When to go: This hike can be done from March to November. A winter ascent is only recommended for those with winter climbing experience, avalanche training, and the right equipment. However, thanks to global warming, the summit doesn’t receive quite nearly as much snow as in decades past, so you should be ok with just a light pair or crampons, even in February. (The ski resort is permanently closed now, due to lack of snow).

Access: From Kyoto, take the JR Tokai line to Maibara station, changing to a local train bound for Ogaki. Get off at Omi-nagaoka (近江長岡) and change to a bus bound for Ibukiyamatozanguchi. (伊吹山登山口). You can also approach from Nagoya. Click here for the bus schedule. When accessing this page click on 平日 for weekdays, 土曜 for Saturdays, 日曜 for Sundays, and 祝日for National holidays. You can also reach the trailhead by bus from Nagahama (長浜) station, but it’ll take a bit longer than the other bus. Click here for that bus schedule.

Map: Click here

Level of difficulty: 3 out of 5 (elevation change: 1143m). If you drive to the top, then it’s a 0 out of 5 and you should be ashamed of yourself!

Explore posts in the same categories: Archive

Tags: , , ,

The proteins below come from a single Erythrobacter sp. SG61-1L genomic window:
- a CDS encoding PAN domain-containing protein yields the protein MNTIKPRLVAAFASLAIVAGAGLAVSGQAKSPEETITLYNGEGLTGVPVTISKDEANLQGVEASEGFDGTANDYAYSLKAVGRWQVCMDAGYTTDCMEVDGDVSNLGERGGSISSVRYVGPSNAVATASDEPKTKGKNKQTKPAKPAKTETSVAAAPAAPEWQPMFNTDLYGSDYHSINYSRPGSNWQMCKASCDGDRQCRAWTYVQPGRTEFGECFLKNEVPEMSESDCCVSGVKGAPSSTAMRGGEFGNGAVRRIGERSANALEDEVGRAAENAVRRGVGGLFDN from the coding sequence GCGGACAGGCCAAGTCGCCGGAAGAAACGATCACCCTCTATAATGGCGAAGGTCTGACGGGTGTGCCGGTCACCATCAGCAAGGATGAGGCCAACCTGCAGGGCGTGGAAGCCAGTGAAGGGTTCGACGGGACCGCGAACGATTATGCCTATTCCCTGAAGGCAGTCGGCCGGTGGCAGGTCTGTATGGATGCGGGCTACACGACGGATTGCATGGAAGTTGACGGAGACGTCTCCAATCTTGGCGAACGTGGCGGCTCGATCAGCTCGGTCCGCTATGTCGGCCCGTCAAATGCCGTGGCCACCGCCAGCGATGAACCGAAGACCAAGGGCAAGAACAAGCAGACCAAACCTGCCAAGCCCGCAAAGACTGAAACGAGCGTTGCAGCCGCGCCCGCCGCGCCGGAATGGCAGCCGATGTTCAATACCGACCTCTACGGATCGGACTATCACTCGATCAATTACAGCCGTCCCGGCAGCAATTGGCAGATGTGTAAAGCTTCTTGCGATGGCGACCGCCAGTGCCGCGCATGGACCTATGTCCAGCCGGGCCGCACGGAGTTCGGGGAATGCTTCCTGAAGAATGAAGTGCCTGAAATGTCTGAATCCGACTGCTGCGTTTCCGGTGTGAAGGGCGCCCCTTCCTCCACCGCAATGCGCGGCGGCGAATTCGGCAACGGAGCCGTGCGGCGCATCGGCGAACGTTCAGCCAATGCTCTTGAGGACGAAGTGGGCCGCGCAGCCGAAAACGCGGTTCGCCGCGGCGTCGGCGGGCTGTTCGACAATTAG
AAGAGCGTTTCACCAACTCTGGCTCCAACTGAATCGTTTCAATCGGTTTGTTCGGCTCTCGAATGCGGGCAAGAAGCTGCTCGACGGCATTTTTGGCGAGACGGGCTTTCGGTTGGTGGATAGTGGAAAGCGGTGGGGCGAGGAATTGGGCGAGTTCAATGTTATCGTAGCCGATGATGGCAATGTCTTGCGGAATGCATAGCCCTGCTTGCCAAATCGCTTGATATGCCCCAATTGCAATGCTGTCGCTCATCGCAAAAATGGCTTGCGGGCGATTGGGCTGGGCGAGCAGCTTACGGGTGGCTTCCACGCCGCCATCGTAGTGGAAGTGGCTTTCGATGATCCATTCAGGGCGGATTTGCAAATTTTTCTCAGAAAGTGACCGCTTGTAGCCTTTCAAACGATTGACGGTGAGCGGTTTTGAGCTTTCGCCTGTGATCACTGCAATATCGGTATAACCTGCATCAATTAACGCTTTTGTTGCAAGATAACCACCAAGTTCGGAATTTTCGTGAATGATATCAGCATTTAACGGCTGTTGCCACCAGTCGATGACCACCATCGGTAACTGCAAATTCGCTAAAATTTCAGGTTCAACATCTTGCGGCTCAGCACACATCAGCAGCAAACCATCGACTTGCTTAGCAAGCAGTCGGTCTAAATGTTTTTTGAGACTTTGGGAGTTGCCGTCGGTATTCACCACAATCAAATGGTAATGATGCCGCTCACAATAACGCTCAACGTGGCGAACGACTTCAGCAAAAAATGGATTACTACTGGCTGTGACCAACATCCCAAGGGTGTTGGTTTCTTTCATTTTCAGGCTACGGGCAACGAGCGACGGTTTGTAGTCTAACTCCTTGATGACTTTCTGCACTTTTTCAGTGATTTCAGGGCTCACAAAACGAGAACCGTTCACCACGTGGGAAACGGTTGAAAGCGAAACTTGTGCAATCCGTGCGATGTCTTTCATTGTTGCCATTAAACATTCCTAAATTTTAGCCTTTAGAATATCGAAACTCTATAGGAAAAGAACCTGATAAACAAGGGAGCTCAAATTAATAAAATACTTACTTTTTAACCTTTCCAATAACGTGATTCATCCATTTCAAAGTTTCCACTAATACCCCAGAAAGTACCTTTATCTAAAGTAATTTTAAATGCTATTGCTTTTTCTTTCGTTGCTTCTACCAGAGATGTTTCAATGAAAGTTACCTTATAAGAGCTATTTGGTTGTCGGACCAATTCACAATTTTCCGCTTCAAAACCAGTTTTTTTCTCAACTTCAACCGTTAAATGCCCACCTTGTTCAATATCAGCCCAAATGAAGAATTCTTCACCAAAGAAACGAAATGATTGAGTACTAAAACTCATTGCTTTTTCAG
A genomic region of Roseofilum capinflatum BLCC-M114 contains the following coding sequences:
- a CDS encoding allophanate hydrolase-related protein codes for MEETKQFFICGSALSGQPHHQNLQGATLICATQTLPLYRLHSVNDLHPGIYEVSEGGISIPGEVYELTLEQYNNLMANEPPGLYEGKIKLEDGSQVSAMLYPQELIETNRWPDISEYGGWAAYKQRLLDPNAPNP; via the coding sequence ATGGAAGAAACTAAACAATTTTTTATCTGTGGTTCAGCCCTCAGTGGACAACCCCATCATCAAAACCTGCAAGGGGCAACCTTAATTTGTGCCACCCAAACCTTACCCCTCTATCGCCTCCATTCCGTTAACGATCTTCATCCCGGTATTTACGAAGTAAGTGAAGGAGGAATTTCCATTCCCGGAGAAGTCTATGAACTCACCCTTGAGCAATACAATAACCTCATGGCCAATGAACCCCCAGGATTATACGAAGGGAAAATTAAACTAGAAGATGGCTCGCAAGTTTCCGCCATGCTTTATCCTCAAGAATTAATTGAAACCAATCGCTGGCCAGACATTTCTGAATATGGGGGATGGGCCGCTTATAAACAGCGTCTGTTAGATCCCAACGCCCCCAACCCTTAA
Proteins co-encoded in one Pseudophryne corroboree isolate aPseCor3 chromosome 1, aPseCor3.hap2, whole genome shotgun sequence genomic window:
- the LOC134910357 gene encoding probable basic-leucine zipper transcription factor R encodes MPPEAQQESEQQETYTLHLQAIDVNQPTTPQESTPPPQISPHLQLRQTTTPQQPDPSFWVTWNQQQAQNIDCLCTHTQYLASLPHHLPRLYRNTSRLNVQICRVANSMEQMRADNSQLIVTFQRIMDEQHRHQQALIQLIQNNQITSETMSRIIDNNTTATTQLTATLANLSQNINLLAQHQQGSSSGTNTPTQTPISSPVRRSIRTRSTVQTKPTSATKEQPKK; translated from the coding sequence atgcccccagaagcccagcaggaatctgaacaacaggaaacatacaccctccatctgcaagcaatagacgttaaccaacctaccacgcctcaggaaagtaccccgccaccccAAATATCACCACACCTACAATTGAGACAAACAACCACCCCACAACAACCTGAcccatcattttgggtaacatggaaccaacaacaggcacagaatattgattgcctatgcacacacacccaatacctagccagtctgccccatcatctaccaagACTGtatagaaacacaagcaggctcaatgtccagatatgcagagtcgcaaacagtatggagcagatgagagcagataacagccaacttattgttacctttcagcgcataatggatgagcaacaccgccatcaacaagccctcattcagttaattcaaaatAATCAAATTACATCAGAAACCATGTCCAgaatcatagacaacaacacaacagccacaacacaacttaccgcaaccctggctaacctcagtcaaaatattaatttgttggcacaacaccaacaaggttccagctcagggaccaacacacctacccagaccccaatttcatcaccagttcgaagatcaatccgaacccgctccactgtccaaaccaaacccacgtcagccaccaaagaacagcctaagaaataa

You can comment below, or link to this permanent URL from your own site.

5 Comments on “Mt. Ibuki (伊吹山)”

  1. Sean Says:

    Thanks for taking the time to make this site. I just moved to Takanohara and this is just what I needed.


  2. Sam Says:


    This is a fantastic site! How long does this route take? Is that possible to finish it in a day trip?


    • wes Says:

      It can be done in a day, but you need to get a very early start. You can save some time by taking the Shinkansen to Maibara and then changing to a local train from there.

  3. Petra Ahnell Says:

    How does the hut work, is it really just for emergencies or can you use it anyway? And also, how long time does this hike take?

    • wes Says:

      The hut at the 6th stagepoint (6合目) is an unstaffed shelter that you can stay in for free. You’ll need to bring your sleeping bag, food, and also enough water to last you through the night. There’s also a hut on the summit that you have to pay to stay in. The hike itself takes about 3 to 5 hours from the bus stop to the summit, depending on your speed. It’s over 1000 meters of vertical elevation and can get pretty steep once your above the ski resort.

      I hope that helps

Leave a Reply

Fill in your details below or click an icon to log in: Logo

You are commenting using your account. Log Out / Change )

Twitter picture

You are commenting using your Twitter account. Log Out / Change )

Facebook photo

You are commenting using your Facebook account. Log Out / Change )

Google+ photo

You are commenting using your Google+ account. Log Out / Change )

Connecting to %s